And, you twist it to mean:
    “Same philosophy of {”my way is the only right way” as with the monotheistic religions} + {utopia attained (Thy Kingdom Come) when everyone sees the same truth that I see} – {God}.”

    Wow!!!

  • 87. B Shantanu (author) said:

    @ Salil (#85): Quick response…

    A. I disagree with your comment. Your interpretation of a level-playing field is too narrow (and literal).
    You cannot provide a “level-playing field” by just providing a flat/level running track for two runners (in your words, “conditions provided by the Indian Constitution”).
    The competition that I have outlined in my comment #69 is manifestly uneven – which is what I was referring to in my comment #41 (which you picked on)

    B. I notice that you have not chosen to comment on my points #1,2,3 and 5 at all. Do you agree with them or disagree? or are you saying that you will not comment since they are not relevant to the argument?

    C. You have also avoided commenting on my assertion that competitive evangelization is not an answer – Do you agree or disagree with this?

    D. There is no equivalence between the link you have provided denigrating Christianity and the link I had mentioned (it was broken; now fixed). The link you have provided is not by a Hindu organisation. The denigration of Hindu scared icons and Gods/Goddesses was in a booklet published by a evangelical group. That is what I was hinting at.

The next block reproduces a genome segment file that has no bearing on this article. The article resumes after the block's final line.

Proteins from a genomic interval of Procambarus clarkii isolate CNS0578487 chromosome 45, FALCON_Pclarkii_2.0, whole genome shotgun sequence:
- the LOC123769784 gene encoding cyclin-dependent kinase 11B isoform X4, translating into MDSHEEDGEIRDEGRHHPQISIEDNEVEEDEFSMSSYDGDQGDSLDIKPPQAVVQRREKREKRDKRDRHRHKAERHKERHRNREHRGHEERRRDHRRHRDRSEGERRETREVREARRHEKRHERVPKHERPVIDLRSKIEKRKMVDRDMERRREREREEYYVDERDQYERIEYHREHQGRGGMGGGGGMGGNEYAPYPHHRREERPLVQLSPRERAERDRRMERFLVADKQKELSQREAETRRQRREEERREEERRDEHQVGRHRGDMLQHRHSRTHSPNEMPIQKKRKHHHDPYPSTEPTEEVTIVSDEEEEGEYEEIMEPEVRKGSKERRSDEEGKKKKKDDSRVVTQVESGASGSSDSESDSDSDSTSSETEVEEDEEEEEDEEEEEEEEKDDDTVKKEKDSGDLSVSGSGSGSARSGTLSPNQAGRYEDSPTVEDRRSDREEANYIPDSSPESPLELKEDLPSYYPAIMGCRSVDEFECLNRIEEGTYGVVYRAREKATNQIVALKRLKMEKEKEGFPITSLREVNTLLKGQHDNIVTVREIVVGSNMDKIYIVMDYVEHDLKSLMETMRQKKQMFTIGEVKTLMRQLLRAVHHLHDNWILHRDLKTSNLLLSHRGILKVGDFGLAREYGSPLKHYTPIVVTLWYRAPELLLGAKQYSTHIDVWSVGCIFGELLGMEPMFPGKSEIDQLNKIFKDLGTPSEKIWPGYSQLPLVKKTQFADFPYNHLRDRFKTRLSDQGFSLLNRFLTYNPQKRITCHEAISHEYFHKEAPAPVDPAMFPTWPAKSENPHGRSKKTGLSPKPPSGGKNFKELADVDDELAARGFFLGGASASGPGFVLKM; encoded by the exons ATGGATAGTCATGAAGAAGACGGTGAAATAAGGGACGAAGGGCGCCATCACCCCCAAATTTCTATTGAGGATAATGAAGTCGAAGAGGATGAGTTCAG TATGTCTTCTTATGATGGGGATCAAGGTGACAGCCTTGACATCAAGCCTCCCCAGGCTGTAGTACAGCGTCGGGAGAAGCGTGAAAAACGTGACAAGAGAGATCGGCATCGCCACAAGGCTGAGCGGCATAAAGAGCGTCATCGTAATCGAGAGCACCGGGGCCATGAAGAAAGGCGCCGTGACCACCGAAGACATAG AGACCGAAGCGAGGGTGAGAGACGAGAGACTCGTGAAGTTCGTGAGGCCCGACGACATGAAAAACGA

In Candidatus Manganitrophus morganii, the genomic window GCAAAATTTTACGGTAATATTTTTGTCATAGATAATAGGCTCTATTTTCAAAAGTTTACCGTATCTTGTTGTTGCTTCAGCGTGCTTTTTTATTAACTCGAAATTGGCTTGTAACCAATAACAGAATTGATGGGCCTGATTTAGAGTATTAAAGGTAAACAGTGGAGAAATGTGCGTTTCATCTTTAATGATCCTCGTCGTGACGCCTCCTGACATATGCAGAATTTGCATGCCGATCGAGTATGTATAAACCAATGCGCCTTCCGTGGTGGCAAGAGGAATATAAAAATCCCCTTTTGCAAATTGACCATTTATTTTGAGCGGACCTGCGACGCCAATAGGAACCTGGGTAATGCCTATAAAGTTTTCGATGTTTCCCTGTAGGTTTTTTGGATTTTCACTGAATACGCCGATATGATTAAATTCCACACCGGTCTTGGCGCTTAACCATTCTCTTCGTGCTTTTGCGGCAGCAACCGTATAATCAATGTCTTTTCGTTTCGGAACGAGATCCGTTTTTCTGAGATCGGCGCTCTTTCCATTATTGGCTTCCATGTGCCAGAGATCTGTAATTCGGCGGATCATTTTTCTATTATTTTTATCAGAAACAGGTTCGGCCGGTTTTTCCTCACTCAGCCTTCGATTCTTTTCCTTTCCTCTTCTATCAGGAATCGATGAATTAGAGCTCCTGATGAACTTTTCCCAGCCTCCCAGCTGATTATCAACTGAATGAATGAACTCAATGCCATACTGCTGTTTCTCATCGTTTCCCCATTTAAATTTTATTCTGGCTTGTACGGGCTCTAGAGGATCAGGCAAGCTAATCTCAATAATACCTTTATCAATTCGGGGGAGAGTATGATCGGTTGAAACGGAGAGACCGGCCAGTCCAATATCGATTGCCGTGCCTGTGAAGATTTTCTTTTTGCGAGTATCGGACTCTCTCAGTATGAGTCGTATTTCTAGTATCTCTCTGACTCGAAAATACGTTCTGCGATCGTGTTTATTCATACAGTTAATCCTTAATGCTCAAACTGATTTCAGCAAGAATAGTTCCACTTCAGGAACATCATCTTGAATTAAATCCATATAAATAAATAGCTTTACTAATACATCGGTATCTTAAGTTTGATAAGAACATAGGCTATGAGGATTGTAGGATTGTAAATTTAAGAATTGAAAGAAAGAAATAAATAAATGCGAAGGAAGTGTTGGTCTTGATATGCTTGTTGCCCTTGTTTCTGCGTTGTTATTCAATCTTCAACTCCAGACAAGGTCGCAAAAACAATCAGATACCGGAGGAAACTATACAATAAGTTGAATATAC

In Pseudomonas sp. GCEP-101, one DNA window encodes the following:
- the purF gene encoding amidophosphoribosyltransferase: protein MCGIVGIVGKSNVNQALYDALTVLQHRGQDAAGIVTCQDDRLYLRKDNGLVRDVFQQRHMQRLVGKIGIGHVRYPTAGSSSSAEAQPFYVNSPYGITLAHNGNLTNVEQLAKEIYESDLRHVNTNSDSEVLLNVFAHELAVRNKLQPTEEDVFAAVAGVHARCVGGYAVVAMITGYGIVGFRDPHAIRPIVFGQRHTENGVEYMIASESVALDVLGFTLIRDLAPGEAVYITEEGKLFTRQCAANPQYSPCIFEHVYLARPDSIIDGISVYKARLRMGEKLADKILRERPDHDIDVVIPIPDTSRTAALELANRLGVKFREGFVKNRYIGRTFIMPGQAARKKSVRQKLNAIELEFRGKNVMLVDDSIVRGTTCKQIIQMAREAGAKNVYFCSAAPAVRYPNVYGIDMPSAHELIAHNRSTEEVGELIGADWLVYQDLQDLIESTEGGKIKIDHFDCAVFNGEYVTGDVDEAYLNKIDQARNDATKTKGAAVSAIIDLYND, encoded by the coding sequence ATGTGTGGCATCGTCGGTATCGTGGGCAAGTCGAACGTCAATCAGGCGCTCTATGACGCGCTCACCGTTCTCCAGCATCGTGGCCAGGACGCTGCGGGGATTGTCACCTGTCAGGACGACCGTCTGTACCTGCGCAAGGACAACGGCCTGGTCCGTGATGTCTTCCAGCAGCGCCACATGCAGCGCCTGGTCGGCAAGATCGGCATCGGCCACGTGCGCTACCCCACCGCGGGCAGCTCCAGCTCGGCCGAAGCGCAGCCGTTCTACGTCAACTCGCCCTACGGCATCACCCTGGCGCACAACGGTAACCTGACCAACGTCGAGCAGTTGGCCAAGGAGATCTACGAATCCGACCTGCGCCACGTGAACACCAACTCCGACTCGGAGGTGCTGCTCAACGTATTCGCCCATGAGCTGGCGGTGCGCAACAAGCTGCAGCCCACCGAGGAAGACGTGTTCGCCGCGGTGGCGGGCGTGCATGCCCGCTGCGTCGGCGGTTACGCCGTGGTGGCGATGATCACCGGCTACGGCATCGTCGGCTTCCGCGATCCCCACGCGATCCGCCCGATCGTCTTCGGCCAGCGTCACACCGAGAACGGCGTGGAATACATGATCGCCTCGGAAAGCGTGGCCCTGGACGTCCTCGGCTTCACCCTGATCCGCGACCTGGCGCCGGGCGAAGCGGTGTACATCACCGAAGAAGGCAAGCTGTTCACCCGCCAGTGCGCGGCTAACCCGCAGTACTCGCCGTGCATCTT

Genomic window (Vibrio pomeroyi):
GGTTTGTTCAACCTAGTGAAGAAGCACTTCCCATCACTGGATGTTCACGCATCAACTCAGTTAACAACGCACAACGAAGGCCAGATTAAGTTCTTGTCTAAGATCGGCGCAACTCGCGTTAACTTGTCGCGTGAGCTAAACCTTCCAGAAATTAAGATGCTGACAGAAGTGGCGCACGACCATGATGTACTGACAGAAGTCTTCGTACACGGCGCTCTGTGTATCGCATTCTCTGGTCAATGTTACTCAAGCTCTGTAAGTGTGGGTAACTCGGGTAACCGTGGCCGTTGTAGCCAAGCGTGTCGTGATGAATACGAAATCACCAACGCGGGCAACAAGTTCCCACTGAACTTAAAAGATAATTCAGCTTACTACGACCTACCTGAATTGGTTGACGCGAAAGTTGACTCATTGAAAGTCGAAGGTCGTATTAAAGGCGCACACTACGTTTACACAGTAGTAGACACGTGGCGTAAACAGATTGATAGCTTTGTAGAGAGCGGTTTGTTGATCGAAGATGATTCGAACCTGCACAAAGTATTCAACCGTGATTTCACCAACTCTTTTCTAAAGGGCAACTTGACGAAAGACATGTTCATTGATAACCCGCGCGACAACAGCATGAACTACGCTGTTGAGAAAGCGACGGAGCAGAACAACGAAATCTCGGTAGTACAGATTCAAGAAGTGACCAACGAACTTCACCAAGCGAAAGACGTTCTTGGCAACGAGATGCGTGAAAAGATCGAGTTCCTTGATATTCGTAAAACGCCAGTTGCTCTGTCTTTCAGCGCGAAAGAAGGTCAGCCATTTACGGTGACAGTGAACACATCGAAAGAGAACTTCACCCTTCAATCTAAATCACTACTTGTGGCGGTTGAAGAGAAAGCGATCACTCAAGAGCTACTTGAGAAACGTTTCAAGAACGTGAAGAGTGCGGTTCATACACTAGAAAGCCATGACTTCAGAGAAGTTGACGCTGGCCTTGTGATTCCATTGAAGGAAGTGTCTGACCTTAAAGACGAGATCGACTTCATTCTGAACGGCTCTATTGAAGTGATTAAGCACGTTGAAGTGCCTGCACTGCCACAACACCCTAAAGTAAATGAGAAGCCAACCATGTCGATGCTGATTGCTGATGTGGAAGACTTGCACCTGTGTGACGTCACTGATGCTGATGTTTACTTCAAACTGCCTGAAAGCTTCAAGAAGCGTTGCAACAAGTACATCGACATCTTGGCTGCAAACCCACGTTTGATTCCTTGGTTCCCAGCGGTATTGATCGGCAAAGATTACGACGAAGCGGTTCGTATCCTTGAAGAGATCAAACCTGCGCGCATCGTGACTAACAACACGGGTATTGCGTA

E. Finally, almost every “problem” that we are discussing on this post can be addressed by the government doing its job properly as in – “issue here is of true secularism by the government not giving subsidies for religious activities, collecting money from places of worship and siphoning money…” OR “…this can be tackled by education…rather than prevention of proselytism” OR “”…locals turn to missionaries for material benefit when the governments failed to provide education and development” etc etc.

    But we are not discussing these topics sitting in a vacuum – certainly I am not. Which is why I had reproduced a part of my comment from Part III of this thread. I notice that you have chosen not to respond to that either. Do you share that sentiment – or do you think I am(was) over-reacting?

    The “reality” is that the government has failed to do anything…the “reality” is that the missionary is happy to provide material benefits to further his cause…the “reality” is that the missionary then proceeds to subtly (and sometimes not so subtly) undermine the culture, tradition and heritage of the convert.